The hip joint is pretty well designed ball and socket joint. The head of the femur, the ball, sits in a deep socket of the pelvis called the acetabulum that is made deeper by the labrum. This is a ring of cartilage that extends the joint but is also flexible to allow the hip to move more freely. There is also a fibrous capsule that encases the hip, plus large muscles of the buttock and thigh to add extra protection. While the cartilage can be damaged by overuse and arthritis, it takes a significant force to damage the hip joint with a single blow.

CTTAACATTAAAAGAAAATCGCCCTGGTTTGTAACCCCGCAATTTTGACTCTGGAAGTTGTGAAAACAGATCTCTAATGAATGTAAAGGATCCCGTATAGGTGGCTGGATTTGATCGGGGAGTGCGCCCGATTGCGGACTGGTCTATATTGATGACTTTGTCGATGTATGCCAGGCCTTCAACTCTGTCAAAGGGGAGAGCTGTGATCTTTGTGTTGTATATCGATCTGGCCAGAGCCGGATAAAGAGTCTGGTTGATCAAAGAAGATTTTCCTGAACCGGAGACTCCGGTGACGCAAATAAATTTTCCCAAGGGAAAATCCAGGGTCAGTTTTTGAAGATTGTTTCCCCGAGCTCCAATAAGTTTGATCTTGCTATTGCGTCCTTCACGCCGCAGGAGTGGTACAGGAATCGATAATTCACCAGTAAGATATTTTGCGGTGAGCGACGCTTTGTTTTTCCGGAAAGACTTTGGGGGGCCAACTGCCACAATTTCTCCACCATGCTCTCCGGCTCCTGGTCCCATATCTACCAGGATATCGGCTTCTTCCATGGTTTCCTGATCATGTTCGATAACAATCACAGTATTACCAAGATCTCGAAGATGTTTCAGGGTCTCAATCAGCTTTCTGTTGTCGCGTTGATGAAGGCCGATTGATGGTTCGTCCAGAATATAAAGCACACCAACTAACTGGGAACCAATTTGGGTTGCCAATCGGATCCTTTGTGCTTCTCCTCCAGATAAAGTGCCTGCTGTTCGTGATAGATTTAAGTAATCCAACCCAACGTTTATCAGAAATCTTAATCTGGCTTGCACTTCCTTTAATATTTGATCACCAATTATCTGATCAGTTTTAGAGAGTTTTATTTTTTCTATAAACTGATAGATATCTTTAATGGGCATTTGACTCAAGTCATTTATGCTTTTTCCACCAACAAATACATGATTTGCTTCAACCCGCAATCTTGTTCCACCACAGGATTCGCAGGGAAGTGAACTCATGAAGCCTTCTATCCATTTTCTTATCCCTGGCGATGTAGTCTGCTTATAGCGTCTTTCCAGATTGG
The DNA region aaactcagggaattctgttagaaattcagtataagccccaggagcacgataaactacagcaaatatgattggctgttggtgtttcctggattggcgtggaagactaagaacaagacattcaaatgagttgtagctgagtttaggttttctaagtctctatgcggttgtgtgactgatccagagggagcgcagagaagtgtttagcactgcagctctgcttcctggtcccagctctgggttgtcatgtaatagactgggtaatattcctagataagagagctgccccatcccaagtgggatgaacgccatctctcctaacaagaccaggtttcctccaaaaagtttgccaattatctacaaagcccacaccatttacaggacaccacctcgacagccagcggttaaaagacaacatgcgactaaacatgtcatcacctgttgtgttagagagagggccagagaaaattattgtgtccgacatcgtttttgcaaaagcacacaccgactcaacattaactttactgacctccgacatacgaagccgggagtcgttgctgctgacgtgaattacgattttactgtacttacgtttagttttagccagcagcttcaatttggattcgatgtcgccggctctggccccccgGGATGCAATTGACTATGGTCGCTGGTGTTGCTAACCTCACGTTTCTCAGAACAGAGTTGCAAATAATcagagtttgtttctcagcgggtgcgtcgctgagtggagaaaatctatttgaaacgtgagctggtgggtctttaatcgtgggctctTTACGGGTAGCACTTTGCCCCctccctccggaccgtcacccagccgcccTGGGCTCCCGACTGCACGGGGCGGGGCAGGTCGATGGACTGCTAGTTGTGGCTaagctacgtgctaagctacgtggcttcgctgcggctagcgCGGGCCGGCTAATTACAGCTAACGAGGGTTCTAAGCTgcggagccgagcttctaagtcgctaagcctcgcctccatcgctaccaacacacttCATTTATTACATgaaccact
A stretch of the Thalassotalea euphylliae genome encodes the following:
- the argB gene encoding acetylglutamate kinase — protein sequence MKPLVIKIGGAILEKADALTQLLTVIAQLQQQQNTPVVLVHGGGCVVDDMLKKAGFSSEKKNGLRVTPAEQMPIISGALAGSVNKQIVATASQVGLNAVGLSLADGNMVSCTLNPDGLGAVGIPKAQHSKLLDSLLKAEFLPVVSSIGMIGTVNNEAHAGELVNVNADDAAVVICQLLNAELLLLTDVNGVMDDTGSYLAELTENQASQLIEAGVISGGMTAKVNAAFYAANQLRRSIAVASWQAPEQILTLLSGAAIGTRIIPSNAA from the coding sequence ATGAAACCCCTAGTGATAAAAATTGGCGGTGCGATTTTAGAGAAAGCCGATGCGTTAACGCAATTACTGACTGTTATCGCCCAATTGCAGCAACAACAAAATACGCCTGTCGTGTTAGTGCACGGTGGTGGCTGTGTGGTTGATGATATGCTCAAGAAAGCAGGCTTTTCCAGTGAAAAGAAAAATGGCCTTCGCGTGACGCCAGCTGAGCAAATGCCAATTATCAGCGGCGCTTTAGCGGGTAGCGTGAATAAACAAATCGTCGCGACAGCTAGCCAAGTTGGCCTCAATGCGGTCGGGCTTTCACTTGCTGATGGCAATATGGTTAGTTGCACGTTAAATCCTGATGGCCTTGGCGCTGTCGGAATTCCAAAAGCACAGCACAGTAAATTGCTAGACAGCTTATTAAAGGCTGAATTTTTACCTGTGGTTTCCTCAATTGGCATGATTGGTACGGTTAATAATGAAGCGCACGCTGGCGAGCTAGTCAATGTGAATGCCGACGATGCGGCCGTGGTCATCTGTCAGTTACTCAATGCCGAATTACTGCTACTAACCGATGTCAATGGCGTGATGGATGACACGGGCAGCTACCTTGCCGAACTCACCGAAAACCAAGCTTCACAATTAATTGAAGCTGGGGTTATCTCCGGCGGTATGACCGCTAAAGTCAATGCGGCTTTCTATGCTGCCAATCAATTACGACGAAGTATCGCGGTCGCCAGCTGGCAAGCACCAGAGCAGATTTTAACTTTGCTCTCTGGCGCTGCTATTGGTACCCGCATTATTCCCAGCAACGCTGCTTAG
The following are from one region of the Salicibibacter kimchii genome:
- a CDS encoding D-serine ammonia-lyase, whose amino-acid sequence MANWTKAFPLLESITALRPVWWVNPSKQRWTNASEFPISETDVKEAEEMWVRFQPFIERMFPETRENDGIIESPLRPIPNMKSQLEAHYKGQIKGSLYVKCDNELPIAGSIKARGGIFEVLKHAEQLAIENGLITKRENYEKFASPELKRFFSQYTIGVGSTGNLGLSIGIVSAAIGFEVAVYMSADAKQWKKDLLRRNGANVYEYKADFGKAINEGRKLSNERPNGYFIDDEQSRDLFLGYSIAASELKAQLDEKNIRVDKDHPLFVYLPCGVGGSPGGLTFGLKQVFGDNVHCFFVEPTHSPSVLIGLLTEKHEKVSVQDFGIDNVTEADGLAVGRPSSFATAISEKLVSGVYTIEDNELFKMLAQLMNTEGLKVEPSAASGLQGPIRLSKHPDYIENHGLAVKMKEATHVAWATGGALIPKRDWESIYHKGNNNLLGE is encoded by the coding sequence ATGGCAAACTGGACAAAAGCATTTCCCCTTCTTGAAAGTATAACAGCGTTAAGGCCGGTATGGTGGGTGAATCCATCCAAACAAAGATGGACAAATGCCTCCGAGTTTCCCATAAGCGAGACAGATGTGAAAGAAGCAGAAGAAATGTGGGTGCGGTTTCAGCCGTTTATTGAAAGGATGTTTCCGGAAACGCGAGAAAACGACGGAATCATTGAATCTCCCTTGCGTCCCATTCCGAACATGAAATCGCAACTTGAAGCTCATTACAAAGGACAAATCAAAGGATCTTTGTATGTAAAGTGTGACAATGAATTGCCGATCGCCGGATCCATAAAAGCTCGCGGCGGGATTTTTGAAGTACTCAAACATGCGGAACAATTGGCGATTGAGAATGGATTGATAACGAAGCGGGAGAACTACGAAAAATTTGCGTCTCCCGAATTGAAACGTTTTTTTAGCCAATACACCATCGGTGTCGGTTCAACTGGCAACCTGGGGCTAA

Dislocating the hip is a rare athletic injury and most often occurs as a consequence of a car wreck. If the bent knee is driven into the dashboard, the force causes the hip to dislocate posterior or through the back of the joint. Other types of dislocations can occur but are much more unlikely and require a different type of mechanism. Anterior hip dislocations occur when the leg is turned out and forced backward levering the femoral head out of the socket, but this is very unusual injury. As it turns out, care safety technology with better air bags, decrease the risk of hip dislocations, but they still happen and they are an orthopedic emergency.